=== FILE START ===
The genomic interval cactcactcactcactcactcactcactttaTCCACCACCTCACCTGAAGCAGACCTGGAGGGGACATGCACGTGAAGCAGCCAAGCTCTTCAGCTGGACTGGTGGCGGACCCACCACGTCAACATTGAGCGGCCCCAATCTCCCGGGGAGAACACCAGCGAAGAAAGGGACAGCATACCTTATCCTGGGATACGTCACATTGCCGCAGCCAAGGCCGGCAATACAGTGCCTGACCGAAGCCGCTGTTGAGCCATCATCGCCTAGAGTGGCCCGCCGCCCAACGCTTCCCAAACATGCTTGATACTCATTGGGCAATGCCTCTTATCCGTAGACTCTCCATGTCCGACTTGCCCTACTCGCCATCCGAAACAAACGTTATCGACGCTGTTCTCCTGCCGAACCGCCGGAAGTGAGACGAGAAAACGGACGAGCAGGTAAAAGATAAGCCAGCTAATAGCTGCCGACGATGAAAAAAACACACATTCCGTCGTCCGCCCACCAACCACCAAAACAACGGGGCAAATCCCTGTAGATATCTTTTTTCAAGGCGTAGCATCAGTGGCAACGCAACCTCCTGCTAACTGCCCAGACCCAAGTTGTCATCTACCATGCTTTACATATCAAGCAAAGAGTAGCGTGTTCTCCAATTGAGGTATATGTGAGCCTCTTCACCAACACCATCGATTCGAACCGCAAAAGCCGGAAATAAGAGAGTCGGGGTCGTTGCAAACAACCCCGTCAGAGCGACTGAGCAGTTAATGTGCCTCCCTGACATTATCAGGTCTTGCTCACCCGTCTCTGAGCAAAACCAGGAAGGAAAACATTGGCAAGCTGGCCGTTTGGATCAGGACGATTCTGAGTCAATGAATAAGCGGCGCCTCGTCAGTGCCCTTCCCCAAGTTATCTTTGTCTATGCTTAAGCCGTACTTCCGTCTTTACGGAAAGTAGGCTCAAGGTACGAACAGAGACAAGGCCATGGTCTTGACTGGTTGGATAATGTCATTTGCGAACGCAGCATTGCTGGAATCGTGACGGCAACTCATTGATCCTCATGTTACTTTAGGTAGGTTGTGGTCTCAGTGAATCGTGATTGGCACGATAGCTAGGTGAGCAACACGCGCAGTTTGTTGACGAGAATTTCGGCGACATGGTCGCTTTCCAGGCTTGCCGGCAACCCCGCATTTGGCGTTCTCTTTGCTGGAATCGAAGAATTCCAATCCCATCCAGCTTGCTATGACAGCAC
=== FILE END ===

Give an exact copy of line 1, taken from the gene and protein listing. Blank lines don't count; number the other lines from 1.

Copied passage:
The genomic interval cactcactcactcactcactcactcactttaTCCACCACCTCACCTGAAGCAGACCTGGAGGGGACATGCACGTGAAGCAGCCAAGCTCTTCAGCTGGACTGGTGGCGGACCCACCACGTCAACATTGAGCGGCCCCAATCTCCCGGGGAGAACACCAGCGAAGAAAGGGACAGCATACCTTATCCTGGGATACGTCACATTGCCGCAGCCAAGGCCGGCAATACAGTGCCTGACCGAAGCCGCTGTTGAGCCATCATCGCCTAGAGTGGCCCGCCGCCCAACGCTTCCCAAACATGCTTGATACTCATTGGGCAATGCCTCTTATCCGTAGACTCTCCATGTCCGACTTGCCCTACTCGCCATCCGAAACAAACGTTATCGACGCTGTTCTCCTGCCGAACCGCCGGAAGTGAGACGAGAAAACGGACGAGCAGGTAAAAGATAAGCCAGCTAATAGCTGCCGACGATGAAAAAAACACACATTCCGTCGTCCGCCCACCAACCACCAAAACAACGGGGCAAATCCCTGTAGATATCTTTTTTCAAGGCGTAGCATCAGTGGCAACGCAACCTCCTGCTAACTGCCCAGACCCAAGTTGTCATCTACCATGCTTTACATATCAAGCAAAGAGTAGCGTGTTCTCCAATTGAGGTATATGTGAGCCTCTTCACCAACACCATCGATTCGAACCGCAAAAGCCGGAAATAAGAGAGTCGGGGTCGTTGCAAACAACCCCGTCAGAGCGACTGAGCAGTTAATGTGCCTCCCTGACATTATCAGGTCTTGCTCACCCGTCTCTGAGCAAAACCAGGAAGGAAAACATTGGCAAGCTGGCCGTTTGGATCAGGACGATTCTGAGTCAATGAATAAGCGGCGCCTCGTCAGTGCCCTTCCCCAAGTTATCTTTGTCTATGCTTAAGCCGTACTTCCGTCTTTACGGAAAGTAGGCTCAAGGTACGAACAGAGACAAGGCCATGGTCTTGACTGGTTGGATAATGTCATTTGCGAACGCAGCATTGCTGGAATCGTGACGGCAACTCATTGATCCTCATGTTACTTTAGGTAGGTTGTGGTCTCAGTGAATCGTGATTGGCACGATAGCTAGGTGAGCAACACGCGCAGTTTGTTGACGAGAATTTCGGCGACATGGTCGCTTTCCAGGCTTGCCGGCAACCCCGCATTTGGCGTTCTCTTTGCTGGAATCGAAGAATTCCAATCCCATCCAGCTTGCTATGACAGCAC